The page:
Ronn TorossianRonn Torossian

If you’ve been anywhere near social media in the past week, you’ve probably seen them: memes depicting a very real anti-drug campaign by the State of South Dakota that look like something possibly conjured by satire site The Onion. But these are real… though people may not be getting the intended message… and some say that may be the point.

The name of the campaign is “Meth. We’re on it,” and it features people from all walks of life from farmers to shopkeepers to high school football teams declaring that they’re “on meth.” The point, according to proponents, is to acknowledge the drug problem hurting the state and announcing a commitment to fighting this problem. They’re “on it” in other words. Those words, though, are getting universally mocked online.

South Dakota officials came to the immediate defense of the campaign. Secretary for the Department of Social Services Laurie Gill, said: “We didn’t want this to look like every other anti-drug campaign …”

South Dakota

And South Dakota Governor Kristi Noem came out strong, saying: “The whole point of this ad campaign is to raise awareness … So, I think it’s working!”

“Raising awareness” can be the reason given by a lot of PR campaigns that, often, tend to deliver dubious results. The tightrope being walked by this campaign is the tug of war between getting “eyes on” and people talking versus turning people off and getting laughed out of the public square. At this point, the “Meth. We’re on It.” campaign is hearing a lot of both cheers and jeers.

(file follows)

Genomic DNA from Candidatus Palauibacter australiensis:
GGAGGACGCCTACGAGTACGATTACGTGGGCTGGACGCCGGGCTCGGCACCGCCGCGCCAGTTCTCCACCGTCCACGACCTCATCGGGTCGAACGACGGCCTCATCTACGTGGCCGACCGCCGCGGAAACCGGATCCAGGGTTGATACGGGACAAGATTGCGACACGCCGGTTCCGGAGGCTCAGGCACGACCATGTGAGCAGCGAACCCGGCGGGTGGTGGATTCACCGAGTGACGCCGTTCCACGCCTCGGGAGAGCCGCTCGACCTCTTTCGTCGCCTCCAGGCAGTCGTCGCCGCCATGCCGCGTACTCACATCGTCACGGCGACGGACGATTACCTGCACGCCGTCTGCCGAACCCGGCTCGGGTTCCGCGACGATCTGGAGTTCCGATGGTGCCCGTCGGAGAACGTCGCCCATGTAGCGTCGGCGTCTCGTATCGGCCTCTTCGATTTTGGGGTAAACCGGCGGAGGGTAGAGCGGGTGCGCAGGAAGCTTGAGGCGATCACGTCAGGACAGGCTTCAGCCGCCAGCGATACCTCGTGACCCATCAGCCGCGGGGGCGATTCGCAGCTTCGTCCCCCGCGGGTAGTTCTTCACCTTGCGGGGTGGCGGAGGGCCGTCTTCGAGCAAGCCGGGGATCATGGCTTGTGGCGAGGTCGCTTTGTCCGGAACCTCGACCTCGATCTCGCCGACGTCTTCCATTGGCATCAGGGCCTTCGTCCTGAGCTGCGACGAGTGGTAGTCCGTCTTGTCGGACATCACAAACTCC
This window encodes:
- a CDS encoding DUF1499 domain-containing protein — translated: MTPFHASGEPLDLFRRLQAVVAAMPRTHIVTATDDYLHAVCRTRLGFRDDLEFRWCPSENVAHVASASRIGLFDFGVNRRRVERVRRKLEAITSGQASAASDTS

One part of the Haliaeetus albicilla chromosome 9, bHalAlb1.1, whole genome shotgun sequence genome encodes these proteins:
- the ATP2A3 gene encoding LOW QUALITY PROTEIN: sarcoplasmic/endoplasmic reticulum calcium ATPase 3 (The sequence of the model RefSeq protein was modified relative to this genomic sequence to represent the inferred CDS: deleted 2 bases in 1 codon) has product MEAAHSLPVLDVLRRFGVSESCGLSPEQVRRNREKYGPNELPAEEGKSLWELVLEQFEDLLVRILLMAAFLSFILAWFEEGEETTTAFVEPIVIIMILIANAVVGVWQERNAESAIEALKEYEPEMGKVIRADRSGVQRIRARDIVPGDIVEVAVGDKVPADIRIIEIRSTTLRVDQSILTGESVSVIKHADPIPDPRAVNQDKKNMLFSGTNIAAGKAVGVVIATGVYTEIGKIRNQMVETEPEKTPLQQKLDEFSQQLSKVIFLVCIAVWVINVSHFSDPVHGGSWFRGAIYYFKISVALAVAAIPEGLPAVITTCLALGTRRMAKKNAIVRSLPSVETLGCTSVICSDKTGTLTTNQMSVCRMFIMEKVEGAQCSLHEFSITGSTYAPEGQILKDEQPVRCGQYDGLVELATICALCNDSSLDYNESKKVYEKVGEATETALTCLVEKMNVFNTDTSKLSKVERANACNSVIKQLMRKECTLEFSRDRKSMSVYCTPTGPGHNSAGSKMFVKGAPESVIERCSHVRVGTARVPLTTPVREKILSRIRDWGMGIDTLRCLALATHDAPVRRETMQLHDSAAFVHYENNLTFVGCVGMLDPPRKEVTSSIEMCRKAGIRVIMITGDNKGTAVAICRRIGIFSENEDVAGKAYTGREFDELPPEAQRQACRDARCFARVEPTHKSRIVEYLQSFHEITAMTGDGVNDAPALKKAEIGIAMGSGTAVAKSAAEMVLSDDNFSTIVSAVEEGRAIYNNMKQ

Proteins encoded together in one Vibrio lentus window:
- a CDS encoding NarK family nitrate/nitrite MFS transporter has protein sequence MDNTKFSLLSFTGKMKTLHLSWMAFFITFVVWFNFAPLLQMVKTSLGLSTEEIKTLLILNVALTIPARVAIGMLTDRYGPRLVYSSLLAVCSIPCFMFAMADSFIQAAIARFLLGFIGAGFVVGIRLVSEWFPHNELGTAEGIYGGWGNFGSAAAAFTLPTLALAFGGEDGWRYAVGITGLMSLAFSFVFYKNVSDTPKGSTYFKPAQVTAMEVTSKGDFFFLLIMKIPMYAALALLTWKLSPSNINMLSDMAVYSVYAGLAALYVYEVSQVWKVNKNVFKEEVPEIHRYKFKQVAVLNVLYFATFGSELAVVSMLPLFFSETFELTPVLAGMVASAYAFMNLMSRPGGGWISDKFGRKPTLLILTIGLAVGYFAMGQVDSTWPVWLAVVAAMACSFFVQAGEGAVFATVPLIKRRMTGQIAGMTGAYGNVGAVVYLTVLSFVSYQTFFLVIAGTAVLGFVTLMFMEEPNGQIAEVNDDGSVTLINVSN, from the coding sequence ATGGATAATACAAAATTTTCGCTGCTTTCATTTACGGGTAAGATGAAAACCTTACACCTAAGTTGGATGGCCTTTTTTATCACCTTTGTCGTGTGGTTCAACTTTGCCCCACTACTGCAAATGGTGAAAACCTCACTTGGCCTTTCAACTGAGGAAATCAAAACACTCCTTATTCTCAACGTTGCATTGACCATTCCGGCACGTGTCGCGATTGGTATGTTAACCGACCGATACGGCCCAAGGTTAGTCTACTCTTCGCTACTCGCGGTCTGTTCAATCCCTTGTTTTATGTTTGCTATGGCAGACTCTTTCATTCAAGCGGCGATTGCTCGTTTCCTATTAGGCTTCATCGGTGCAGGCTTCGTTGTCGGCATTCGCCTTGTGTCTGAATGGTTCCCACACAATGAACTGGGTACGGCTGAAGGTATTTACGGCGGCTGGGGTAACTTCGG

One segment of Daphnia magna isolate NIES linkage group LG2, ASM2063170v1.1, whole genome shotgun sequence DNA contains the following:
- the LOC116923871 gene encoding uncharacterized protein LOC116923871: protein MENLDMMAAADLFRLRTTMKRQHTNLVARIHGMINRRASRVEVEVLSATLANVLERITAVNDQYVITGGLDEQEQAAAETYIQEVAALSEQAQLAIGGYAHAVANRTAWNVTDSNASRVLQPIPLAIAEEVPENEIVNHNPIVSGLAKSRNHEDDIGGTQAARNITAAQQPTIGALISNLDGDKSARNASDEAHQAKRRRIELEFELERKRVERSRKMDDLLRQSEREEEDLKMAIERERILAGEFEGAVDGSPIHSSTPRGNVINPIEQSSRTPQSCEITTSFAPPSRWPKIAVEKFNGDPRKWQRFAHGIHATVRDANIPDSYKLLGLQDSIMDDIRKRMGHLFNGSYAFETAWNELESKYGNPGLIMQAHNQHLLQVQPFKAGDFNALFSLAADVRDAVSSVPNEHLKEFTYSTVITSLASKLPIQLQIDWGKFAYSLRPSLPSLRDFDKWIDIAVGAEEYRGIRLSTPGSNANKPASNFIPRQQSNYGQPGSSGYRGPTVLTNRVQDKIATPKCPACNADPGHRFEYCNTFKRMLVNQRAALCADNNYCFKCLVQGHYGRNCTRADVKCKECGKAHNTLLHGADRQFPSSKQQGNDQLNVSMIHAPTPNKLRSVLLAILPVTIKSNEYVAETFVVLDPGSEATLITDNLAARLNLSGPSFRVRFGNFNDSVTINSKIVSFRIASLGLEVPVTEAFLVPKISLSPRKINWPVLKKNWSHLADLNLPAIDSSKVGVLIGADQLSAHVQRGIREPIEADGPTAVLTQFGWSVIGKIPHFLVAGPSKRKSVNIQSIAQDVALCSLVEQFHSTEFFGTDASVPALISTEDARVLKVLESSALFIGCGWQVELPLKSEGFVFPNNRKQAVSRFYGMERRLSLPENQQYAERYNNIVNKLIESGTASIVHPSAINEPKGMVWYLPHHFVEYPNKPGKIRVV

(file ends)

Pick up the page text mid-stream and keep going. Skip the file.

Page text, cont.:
Critics went after the campaign on social media, offering takes such as: “Rejected options included ‘Meth: Just Do It,’ ‘Meth: for Real Men,’ ‘Meth: Fun, Cheap, Wacky,’ ‘Meth: Bringing Families Together,’ ‘Meth: You Should Buy Some and Use It’ and ‘Got Meth?’”

Another, more statistical take: “The state spent $500,000 to let everyone know we’re on meth.”

Messages such as these were the general trend of the critiques online, but Noem stood firm that, while the campaign raised eyebrows, the situation was no laughing matter, saying: “Meth is IN South Dakota. Twitter can make a joke out of it, but when it comes down to it, meth is a serious problem in SD … We are here to Get. It. Out!”

And it’s that message which Gill and Noem say they want to resonate. And, for some, that’s exactly what’s happening, prompting residents to fire back in support of the campaign. One social comment spread in media stories about the campaign said: “If their slogan had been of the ‘Don’t do meth; it’s bad for you’ ilk no one would be aware of SD’s anti-meth campaign today …”

Governor Noem was quick to support that sentiment, replying, “Exactly!” later adding that this issue “needs to be dinner table conversation to ‘get everyone on it…’”

So, if the goal was to get people talking, mission accomplished. And kudos to the Governor and others for actively engaging critics on social media, politely, to keep the conversation going.


Ronn Torossian is CEO of 5WPR, a PR agency which works extensively in digital media and influencer marketing.